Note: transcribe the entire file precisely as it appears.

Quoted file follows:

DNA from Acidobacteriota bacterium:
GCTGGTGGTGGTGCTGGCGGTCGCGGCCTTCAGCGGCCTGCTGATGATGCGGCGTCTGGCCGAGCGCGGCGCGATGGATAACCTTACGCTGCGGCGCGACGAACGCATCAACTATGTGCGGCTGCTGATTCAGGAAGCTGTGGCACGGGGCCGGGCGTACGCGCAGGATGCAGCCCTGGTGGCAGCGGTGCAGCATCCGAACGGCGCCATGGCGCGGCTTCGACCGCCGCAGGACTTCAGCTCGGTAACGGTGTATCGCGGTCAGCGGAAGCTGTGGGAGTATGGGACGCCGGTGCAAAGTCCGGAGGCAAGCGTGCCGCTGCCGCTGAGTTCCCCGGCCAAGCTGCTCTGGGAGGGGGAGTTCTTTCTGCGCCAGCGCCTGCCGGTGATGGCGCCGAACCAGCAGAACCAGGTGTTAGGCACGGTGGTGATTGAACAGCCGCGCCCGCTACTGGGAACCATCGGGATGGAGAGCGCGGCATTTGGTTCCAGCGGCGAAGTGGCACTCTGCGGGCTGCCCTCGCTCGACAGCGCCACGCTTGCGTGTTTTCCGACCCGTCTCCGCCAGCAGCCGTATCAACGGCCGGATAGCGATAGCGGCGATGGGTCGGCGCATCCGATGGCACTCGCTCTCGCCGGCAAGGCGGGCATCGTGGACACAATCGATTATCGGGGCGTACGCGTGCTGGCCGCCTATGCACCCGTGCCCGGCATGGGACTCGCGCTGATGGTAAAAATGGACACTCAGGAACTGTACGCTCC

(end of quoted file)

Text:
DNA from Acidobacteriota bacterium:
GCTGGTGGTGGTGCTGGCGGTCGCGGCCTTCAGCGGCCTGCTGATGATGCGGCGTCTGGCCGAGCGCGGCGCGATGGATAACCTTACGCTGCGGCGCGACGAACGCATCAACTATGTGCGGCTGCTGATTCAGGAAGCTGTGGCACGGGGCCGGGCGTACGCGCAGGATGCAGCCCTGGTGGCAGCGGTGCAGCATCCGAACGGCGCCATGGCGCGGCTTCGACCGCCGCAGGACTTCAGCTCGGTAACGGTGTATCGCGGTCAGCGGAAGCTGTGGGAGTATGGGACGCCGGTGCAAAGTCCGGAGGCAAGCGTGCCGCTGCCGCTGAGTTCCCCGGCCAAGCTGCTCTGGGAGGGGGAGTTCTTTCTGCGCCAGCGCCTGCCGGTGATGGCGCCGAACCAGCAGAACCAGGTGTTAGGCACGGTGGTGATTGAACAGCCGCGCCCGCTACTGGGAACCATCGGGATGGAGAGCGCGGCATTTGGTTCCAGCGGCGAAGTGGCACTCTGCGGGCTGCCCTCGCTCGACAGCGCCACGCTTGCGTGTTTTCCGACCCGTCTCCGCCAGCAGCCGTATCAACGGCCGGATAGCGATAGCGGCGATGGGTCGGCGCATCCGATGGCACTCGCTCTCGCCGGCAAGGCGGGCATCGTGGACACAATCGATTATCGGGGCGTACGCGTGCTGGCCGCCTATGCACCCGTGCCCGGCATGGGACTCGCGCTGATGGTAAAAATGGACACTCAGGAACTGTACGCTCC